A readable survey of the emerging field of immunotherapy in cancer treatment.




Imagine a vaccine that could cure cancer. As this book reports, that possibility may not be far off.

Cancer treatment has long relied on “cut, burn, and poison” methods: surgery, which science journalist Graeber (The Good Nurse: A True Story of Medicine, Madness, and Murder, 2013) notes has been with us for thousands of years, coupled with the more modern radiation therapy and chemotherapy. Immunotherapy leverages the body’s natural defense systems, made up of hundreds of millions of cells that are constantly “searching [for] and destroying the invaders that make us sick and the body cells that have become infected, mutated, or defective”—all of which describe cancer. Immunotherapy, in short, unlocks the natural-born cancer killer within, which is no easy task, inasmuch as a hallmark of cancer is its ability to lurk within the body undetected until, at least of old, it is too late. As the author chronicles, scientists have yet to completely understand the workings of the T cell “as the serial-killing attacker of foreign cells,” but they have figured out what switches that cell on: a system of responses that are “something like how multiple keys are required to unlock a nuclear button or to open a safe deposit box.” This helps moderate a constant danger that the immune system responses can sometimes lead to autoimmune diseases, where the cells lock onto the wrong thing; thus the “many redundancies and fail-safe feedback loops built into the immune response.” Enough has been learned that previously discarded immunotherapies are being studied to determine whether they would work “with the brakes off,” after having been paired with a “checkpoint inhibitor.” Graeber reports that immunology researchers are promising more soon—more drugs, more fast-tracking to get therapies into hospitals, more “biomarkers to better describe cancer with molecular specificity." Though sometimes clumsily written, the book offers hope for more effective treatments in the near future.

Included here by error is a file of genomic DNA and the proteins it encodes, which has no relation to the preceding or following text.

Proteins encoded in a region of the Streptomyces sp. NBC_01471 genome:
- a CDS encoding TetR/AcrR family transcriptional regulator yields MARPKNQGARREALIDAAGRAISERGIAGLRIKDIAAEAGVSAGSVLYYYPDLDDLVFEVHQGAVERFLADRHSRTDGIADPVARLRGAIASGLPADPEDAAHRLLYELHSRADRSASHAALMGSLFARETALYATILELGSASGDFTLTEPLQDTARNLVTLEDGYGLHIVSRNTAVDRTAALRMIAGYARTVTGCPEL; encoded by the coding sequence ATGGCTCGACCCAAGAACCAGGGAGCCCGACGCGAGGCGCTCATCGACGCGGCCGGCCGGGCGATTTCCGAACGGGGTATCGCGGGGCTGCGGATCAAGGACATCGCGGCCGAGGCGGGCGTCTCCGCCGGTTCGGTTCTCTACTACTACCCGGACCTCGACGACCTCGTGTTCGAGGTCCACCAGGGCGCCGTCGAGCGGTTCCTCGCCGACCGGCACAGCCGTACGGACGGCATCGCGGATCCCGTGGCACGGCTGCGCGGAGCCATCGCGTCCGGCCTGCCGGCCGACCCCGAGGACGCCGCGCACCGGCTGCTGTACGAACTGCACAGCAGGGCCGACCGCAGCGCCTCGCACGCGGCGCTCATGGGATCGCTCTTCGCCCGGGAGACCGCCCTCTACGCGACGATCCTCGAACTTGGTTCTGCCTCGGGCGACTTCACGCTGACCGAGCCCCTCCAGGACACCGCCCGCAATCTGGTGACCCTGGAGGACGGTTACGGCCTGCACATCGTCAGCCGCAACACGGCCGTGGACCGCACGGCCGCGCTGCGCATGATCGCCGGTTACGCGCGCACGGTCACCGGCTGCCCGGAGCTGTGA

A readable survey of the emerging field of immunotherapy in cancer treatment.

Pub Date: Nov. 6, 2018

ISBN: 978-1-4555-6850-5

Page Count: 320

Publisher: Twelve

Review Posted Online: Sept. 2, 2018

Kirkus Reviews Issue: Sept. 15, 2018

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Skloot's meticulous, riveting account strikes a humanistic balance between sociological history, venerable portraiture and...


A dense, absorbing investigation into the medical community's exploitation of a dying woman and her family's struggle to salvage truth and dignity decades later.